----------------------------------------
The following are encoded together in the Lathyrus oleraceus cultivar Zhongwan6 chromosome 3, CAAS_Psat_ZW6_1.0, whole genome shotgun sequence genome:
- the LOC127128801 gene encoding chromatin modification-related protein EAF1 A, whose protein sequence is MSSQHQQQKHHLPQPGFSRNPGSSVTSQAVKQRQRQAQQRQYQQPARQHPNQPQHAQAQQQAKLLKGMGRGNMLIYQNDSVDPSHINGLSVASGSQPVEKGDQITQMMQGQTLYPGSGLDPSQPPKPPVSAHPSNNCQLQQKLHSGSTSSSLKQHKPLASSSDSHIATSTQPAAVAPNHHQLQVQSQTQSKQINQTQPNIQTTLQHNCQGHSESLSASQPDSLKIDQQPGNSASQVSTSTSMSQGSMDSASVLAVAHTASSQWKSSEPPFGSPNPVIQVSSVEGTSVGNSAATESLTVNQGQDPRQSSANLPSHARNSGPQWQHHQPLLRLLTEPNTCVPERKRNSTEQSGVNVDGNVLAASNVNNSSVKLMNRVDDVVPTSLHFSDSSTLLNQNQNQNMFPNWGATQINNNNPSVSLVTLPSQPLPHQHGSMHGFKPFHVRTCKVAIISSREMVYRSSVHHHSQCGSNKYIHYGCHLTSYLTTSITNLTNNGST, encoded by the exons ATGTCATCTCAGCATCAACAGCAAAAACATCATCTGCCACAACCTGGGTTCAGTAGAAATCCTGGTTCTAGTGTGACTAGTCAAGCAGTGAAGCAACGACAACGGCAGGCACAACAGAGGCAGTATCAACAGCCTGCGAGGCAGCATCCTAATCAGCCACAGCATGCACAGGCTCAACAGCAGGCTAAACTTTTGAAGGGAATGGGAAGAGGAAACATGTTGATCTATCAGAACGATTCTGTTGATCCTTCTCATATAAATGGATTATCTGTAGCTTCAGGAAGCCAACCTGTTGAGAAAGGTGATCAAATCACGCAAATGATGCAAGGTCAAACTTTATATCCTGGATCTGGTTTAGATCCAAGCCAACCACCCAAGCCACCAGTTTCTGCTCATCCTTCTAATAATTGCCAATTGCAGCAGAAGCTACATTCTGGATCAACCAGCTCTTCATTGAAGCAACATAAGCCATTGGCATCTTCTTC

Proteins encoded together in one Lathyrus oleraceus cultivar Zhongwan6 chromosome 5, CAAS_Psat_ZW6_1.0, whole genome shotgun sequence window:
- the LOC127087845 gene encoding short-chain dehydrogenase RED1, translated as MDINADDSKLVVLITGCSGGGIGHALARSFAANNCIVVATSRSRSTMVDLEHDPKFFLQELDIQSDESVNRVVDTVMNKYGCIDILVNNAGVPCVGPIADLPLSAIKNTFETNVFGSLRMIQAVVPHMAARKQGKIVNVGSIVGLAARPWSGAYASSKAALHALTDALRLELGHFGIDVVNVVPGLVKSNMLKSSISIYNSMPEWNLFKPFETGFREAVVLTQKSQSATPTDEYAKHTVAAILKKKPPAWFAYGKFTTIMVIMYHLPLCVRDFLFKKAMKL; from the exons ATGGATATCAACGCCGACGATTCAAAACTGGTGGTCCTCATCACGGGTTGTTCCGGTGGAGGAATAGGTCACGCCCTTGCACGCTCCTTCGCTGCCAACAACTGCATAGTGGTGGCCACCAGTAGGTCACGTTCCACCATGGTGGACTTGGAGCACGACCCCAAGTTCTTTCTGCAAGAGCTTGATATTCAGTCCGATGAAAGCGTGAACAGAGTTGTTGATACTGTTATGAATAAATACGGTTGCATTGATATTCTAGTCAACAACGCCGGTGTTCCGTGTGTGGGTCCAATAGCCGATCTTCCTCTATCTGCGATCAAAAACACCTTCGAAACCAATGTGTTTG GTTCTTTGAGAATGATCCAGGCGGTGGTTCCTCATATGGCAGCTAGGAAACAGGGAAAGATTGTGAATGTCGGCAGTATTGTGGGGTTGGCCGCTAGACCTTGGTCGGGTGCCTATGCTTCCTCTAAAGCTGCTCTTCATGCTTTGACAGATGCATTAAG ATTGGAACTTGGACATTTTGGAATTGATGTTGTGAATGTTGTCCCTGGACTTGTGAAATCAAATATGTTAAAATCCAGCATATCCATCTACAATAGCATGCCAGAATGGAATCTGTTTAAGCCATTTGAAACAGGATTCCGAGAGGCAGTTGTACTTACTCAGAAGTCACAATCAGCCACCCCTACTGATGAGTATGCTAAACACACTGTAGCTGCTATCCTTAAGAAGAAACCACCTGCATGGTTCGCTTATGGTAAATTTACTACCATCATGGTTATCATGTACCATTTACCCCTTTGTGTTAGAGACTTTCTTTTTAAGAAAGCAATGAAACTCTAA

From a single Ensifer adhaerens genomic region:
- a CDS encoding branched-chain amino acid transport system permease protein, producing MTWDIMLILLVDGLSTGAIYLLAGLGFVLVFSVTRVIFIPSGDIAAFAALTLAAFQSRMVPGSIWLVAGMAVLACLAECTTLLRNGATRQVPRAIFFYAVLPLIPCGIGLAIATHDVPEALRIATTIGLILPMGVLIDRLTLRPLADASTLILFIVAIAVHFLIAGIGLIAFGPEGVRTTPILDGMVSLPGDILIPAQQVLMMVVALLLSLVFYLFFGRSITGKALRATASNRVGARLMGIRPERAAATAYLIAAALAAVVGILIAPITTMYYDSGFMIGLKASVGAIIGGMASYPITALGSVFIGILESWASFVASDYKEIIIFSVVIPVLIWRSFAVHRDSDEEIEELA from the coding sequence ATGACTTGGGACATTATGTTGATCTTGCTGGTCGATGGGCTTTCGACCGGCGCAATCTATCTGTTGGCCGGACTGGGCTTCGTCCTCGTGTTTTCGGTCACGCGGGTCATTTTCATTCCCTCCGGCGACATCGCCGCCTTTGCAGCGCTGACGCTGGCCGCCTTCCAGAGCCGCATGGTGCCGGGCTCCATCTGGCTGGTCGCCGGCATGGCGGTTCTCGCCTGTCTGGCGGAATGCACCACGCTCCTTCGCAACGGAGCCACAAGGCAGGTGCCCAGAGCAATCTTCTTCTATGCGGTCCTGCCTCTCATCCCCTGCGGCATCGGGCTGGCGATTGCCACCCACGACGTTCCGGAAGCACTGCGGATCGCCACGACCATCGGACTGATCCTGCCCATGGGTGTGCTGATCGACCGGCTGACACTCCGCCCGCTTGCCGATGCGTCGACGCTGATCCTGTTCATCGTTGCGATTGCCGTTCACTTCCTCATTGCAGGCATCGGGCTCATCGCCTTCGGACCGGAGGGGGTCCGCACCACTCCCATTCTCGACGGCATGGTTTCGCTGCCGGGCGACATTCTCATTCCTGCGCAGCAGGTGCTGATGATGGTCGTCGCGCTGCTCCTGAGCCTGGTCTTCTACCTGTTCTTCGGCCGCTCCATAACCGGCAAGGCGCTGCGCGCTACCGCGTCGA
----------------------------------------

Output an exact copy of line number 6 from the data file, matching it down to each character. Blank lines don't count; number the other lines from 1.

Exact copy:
- a CDS encoding branched-chain amino acid transport system permease protein, producing MTWDIMLILLVDGLSTGAIYLLAGLGFVLVFSVTRVIFIPSGDIAAFAALTLAAFQSRMVPGSIWLVAGMAVLACLAECTTLLRNGATRQVPRAIFFYAVLPLIPCGIGLAIATHDVPEALRIATTIGLILPMGVLIDRLTLRPLADASTLILFIVAIAVHFLIAGIGLIAFGPEGVRTTPILDGMVSLPGDILIPAQQVLMMVVALLLSLVFYLFFGRSITGKALRATASNRVGARLMGIRPERAAATAYLIAAALAAVVGILIAPITTMYYDSGFMIGLKASVGAIIGGMASYPITALGSVFIGILESWASFVASDYKEIIIFSVVIPVLIWRSFAVHRDSDEEIEELA from the coding sequence ATGACTTGGGACATTATGTTGATCTTGCTGGTCGATGGGCTTTCGACCGGCGCAATCTATCTGTTGGCCGGACTGGGCTTCGTCCTCGTGTTTTCGGTCACGCGGGTCATTTTCATTCCCTCCGGCGACATCGCCGCCTTTGCAGCGCTGACGCTGGCCGCCTTCCAGAGCCGCATGGTGCCGGGCTCCATCTGGCTGGTCGCCGGCATGGCGGTTCTCGCCTGTCTGGCGGAATGCACCACGCTCCTTCGCAACGGAGCCACAAGGCAGGTGCCCAGAGCAATCTTCTTCTATGCGGTCCTGCCTCTCATCCCCTGCGGCATCGGGCTGGCGATTGCCACCCACGACGTTCCGGAAGCACTGCGGATCGCCACGACCATCGGACTGATCCTGCCCATGGGTGTGCTGATCGACCGGCTGACACTCCGCCCGCTTGCCGATGCGTCGACGCTGATCCTGTTCATCGTTGCGATTGCCGTTCACTTCCTCATTGCAGGCATCGGGCTCATCGCCTTCGGACCGGAGGGGGTCCGCACCACTCCCATTCTCGACGGCATGGTTTCGCTGCCGGGCGACATTCTCATTCCTGCGCAGCAGGTGCTGATGATGGTCGTCGCGCTGCTCCTGAGCCTGGTCTTCTACCTGTTCTTCGGCCGCTCCATAACCGGCAAGGCGCTGCGCGCTACCGCGTCGA